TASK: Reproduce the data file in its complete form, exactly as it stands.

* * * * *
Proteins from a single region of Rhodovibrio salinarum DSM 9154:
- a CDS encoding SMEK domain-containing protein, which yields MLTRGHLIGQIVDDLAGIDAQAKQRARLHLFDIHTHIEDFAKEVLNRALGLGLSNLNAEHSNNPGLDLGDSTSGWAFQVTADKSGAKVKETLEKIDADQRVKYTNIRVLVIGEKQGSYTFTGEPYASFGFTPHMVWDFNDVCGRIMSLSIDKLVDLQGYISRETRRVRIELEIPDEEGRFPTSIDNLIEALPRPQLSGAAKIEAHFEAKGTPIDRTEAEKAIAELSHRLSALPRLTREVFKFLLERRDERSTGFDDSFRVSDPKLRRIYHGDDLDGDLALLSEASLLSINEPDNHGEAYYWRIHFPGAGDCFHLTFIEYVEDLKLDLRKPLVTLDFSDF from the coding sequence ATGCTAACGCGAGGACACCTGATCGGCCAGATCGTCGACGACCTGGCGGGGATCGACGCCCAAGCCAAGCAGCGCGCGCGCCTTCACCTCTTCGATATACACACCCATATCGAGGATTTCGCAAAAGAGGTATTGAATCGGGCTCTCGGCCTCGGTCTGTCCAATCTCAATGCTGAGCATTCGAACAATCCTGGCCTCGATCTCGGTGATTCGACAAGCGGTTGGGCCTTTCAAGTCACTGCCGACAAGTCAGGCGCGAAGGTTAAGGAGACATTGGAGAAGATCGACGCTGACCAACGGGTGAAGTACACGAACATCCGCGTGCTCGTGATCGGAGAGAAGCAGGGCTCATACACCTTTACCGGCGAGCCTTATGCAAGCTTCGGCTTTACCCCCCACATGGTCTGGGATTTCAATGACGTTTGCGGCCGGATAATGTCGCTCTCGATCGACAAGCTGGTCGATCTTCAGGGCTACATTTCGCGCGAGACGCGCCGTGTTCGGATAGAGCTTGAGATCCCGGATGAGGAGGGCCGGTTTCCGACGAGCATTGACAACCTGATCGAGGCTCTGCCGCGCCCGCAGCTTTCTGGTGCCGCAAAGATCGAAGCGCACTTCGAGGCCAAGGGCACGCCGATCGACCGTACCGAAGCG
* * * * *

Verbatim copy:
Proteins from a single region of Rhodovibrio salinarum DSM 9154:
- a CDS encoding SMEK domain-containing protein, which yields MLTRGHLIGQIVDDLAGIDAQAKQRARLHLFDIHTHIEDFAKEVLNRALGLGLSNLNAEHSNNPGLDLGDSTSGWAFQVTADKSGAKVKETLEKIDADQRVKYTNIRVLVIGEKQGSYTFTGEPYASFGFTPHMVWDFNDVCGRIMSLSIDKLVDLQGYISRETRRVRIELEIPDEEGRFPTSIDNLIEALPRPQLSGAAKIEAHFEAKGTPIDRTEAEKAIAELSHRLSALPRLTREVFKFLLERRDERSTGFDDSFRVSDPKLRRIYHGDDLDGDLALLSEASLLSINEPDNHGEAYYWRIHFPGAGDCFHLTFIEYVEDLKLDLRKPLVTLDFSDF from the coding sequence ATGCTAACGCGAGGACACCTGATCGGCCAGATCGTCGACGACCTGGCGGGGATCGACGCCCAAGCCAAGCAGCGCGCGCGCCTTCACCTCTTCGATATACACACCCATATCGAGGATTTCGCAAAAGAGGTATTGAATCGGGCTCTCGGCCTCGGTCTGTCCAATCTCAATGCTGAGCATTCGAACAATCCTGGCCTCGATCTCGGTGATTCGACAAGCGGTTGGGCCTTTCAAGTCACTGCCGACAAGTCAGGCGCGAAGGTTAAGGAGACATTGGAGAAGATCGACGCTGACCAACGGGTGAAGTACACGAACATCCGCGTGCTCGTGATCGGAGAGAAGCAGGGCTCATACACCTTTACCGGCGAGCCTTATGCAAGCTTCGGCTTTACCCCCCACATGGTCTGGGATTTCAATGACGTTTGCGGCCGGATAATGTCGCTCTCGATCGACAAGCTGGTCGATCTTCAGGGCTACATTTCGCGCGAGACGCGCCGTGTTCGGATAGAGCTTGAGATCCCGGATGAGGAGGGCCGGTTTCCGACGAGCATTGACAACCTGATCGAGGCTCTGCCGCGCCCGCAGCTTTCTGGTGCCGCAAAGATCGAAGCGCACTTCGAGGCCAAGGGCACGCCGATCGACCGTACCGAAGCG